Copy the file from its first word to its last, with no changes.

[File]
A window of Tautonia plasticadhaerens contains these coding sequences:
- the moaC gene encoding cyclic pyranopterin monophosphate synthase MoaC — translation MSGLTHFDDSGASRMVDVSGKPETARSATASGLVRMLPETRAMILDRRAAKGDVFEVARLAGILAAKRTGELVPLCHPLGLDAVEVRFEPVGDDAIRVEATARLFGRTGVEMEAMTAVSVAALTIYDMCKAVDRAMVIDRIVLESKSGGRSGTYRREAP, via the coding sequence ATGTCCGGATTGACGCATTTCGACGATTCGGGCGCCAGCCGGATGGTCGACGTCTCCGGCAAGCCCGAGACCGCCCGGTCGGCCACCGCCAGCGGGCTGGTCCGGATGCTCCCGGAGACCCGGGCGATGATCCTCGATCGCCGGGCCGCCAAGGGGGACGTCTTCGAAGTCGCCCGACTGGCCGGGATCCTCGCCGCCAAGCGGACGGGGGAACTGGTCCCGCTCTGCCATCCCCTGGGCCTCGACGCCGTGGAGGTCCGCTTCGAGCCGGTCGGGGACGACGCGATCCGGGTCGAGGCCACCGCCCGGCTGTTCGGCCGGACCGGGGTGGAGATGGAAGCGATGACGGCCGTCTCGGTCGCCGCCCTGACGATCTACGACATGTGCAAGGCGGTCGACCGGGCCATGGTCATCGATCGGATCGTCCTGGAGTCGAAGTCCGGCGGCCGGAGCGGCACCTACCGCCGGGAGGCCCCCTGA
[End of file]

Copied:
A window of Tautonia plasticadhaerens contains these coding sequences:
- the moaC gene encoding cyclic pyranopterin monophosphate synthase MoaC — translation MSGLTHFDDSGASRMVDVSGKPETARSATASGLVRMLPETRAMILDRRAAKGDVFEVARLAGILAAKRTGELVPLCHPLGLDAVEVRFEPVGDDAIRVEATARLFGRTGVEMEAMTAVSVAALTIYDMCKAVDRAMVIDRIVLESKSGGRSGTYRREAP, via the coding sequence ATGTCCGGATTGACGCATTTCGACGATTCGGGCGCCAGCCGGATGGTCGACGTCTCCGGCAAGCCCGAGACCGCCCGGTCGGCCACCGCCAGCGGGCTGGTCCGGATGCTCCCGGAGACCCGGGCGATGATCCTCGATCGCCGGGCCGCCAAGGGGGACGTCTTCGAAGTCGCCCGACTGGCCGGGATCCTCGCCGCCAAGCGGACGGGGGAACTGGTCCCGCTCTGCCATCCCCTGGGCCTCGACGCCGTGGAGGTCCGCTTCGAGCCGGTCGGGGACGACGCGATCCGGGTCGAGGCCACCGCCCGGCTGTTCGGCCGGACCGGGGTGGAGATGGAAGCGATGACGGCCGTCTCGGTCGCCGCCCTGACGATCTACGACATGTGCAAGGCGGTCGACCGGGCCATGGTCATCGATCGGATCGTCCTGGAGTCGAAGTCCGGCGGCCGGAGCGGCACCTACCGCCGGGAGGCCCCCTGA